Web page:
Writing Democracy 2013
This We Believe
A Project of FWP 2.0
Seventy-five years ago during the Great Depression, a division of the Works Progress Administration called the Federal Writers’ Project (FWP) employed writers and researchers to create “a new roadmap for the cultural rediscovery of America” via local guidebooks, oral histories, and folklore. Today, college writing programs, service-learning programs, and scholars across the disciplines are engaging in university-community partnerships that might together create a similar roadmap for rediscovering 21st century America.
After the 2008 crash, numerous commentators suggested the idea of a new FWP. Although it became clear by late 2009 that Obama’s stimulus package would not fund such a project, the idea inspired a conference, Writing Democracy: A Rhetoric of (T)here, in March 2011 at Texas A&M-Commerce. Over 150 scholars, students, and community members convened to examine concepts of place, local publics, and popular movements in an attempt to understand and promote democracy through research, writing, and action. Since that time, those involved have continued to talk and develop strategies for linking writing to democracy.
“This We Believe” is an attempt to expand and archive those conversations. Over the next year, FWP 2.0—our name for a fledgling 21st century Federal Writers’ Project—will be reaching out to students, teachers, and everyday citizens asking them to record a short, two-minute response to any of several questions. Their answers will be made available on this site, where others can respond and expand upon the conversation. Ultimately, we hope to take representative conversations and produce a book for use in classrooms across the country –bringing the peoples’ concerns and hopes for democracy directly to students. We also hope to host another Writing Democracy Conference in 2013.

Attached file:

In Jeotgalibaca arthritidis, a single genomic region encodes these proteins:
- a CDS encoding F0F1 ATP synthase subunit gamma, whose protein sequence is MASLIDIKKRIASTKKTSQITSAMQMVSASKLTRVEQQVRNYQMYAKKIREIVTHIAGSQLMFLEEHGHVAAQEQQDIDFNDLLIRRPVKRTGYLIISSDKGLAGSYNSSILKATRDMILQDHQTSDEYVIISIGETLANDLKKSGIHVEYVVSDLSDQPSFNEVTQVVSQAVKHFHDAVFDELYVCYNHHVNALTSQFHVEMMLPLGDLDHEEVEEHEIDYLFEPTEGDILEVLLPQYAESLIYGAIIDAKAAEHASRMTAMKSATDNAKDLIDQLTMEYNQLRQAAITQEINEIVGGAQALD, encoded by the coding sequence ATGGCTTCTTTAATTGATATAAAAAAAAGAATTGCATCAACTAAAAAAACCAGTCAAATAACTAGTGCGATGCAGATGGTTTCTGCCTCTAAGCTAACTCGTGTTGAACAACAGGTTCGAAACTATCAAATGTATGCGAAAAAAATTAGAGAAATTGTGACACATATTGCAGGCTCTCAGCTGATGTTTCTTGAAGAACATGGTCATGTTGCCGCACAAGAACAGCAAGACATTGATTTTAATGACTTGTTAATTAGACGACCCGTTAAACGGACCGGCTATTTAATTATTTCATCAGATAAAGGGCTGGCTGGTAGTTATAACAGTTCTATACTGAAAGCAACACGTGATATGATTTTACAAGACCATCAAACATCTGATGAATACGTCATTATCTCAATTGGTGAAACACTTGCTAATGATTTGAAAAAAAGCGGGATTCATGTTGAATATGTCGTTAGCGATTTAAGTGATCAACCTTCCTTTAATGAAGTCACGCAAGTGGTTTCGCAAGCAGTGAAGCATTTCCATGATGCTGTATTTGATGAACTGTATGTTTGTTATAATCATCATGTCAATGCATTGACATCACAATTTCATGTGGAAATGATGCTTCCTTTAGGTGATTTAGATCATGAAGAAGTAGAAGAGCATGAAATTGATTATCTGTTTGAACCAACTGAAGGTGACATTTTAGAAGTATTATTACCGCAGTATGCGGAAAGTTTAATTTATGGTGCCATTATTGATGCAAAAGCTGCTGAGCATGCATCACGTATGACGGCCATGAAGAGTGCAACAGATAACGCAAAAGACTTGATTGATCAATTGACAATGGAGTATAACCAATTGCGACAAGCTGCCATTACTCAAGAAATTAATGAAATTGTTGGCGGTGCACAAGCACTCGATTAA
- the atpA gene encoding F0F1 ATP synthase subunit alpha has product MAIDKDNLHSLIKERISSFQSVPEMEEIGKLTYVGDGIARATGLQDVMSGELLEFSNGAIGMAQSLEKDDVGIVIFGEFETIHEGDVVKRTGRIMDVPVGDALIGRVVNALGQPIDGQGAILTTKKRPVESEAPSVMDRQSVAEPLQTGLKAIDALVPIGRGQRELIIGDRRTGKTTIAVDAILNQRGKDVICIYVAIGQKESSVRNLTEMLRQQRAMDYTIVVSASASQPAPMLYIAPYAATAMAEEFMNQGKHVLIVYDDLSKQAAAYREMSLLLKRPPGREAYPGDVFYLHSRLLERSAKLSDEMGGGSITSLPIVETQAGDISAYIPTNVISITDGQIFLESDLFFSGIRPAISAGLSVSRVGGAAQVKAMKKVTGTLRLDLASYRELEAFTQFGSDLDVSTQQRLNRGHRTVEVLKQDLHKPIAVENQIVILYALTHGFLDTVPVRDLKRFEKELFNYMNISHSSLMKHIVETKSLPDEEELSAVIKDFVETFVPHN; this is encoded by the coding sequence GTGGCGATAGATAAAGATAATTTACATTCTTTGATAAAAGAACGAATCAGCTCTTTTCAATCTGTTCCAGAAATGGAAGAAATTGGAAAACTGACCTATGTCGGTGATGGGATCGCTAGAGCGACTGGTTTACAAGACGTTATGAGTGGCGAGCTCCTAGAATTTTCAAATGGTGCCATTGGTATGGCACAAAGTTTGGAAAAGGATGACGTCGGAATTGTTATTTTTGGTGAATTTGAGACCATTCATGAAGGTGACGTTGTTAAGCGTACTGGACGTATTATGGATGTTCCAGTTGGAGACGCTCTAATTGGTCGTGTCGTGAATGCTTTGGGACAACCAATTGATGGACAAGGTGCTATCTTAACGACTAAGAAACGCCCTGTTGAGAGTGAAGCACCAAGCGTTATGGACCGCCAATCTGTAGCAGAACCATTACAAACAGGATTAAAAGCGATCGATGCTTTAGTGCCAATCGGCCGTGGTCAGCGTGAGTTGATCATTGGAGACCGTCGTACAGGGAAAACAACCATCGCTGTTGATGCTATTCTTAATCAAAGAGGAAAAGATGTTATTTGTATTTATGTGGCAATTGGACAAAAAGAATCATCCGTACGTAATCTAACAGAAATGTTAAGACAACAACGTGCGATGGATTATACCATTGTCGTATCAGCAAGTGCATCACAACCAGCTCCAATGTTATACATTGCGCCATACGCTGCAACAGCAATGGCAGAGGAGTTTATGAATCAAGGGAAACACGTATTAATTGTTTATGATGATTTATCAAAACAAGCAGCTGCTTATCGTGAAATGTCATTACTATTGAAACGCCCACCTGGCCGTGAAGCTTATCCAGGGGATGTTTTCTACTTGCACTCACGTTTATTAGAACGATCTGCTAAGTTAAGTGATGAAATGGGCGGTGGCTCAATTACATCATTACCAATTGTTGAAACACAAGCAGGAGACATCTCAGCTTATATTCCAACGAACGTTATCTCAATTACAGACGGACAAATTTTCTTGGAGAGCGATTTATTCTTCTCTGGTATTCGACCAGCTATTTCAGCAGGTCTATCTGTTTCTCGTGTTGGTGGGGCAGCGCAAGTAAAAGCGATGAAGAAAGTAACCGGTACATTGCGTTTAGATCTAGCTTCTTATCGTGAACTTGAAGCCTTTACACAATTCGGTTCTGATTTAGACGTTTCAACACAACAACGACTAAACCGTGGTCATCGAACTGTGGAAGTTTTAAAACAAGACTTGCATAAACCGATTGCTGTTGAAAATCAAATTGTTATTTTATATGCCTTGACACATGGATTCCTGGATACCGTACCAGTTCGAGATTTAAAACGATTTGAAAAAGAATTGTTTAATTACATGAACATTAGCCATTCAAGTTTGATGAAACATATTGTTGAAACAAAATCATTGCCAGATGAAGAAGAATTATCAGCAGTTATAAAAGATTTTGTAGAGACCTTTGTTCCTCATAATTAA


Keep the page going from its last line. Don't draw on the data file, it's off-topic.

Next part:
We invite you to take a moment and record a response to one of the following questions.
1. To paraphrase Raymond Carver, “what do we talk about when we talk about democracy”?
2. What does U.S. democracy in 2013 look like to you? How do its realities compare to your dream of democracy in our nation and in our world?
3. How does writing, as cultural work, serve the project of democracy as you’ve described and dreamed it above? What possibilities does writing hold for helping us to reimagine and reinvigorate U.S. democracy locally and nationally?
4. In this time of growing interconnectedness and economic globalization, what opportunities and challenges face democracy beyond national borders?
We look forward to you joining the conversation. To do so, contact us at email@example.com or one of our addresses below to set up a recording session at CCCC 2013 in Las Vegas. We also welcome any recordings (video, audio, or text) you may wish to conduct yourselves. Upload them at YouTube, Scribd, or another hosting site and send a link to firstname.lastname@example.org. We will curate them and include as part of our FWP 2.0 feature right here.
This We Believe Project Directors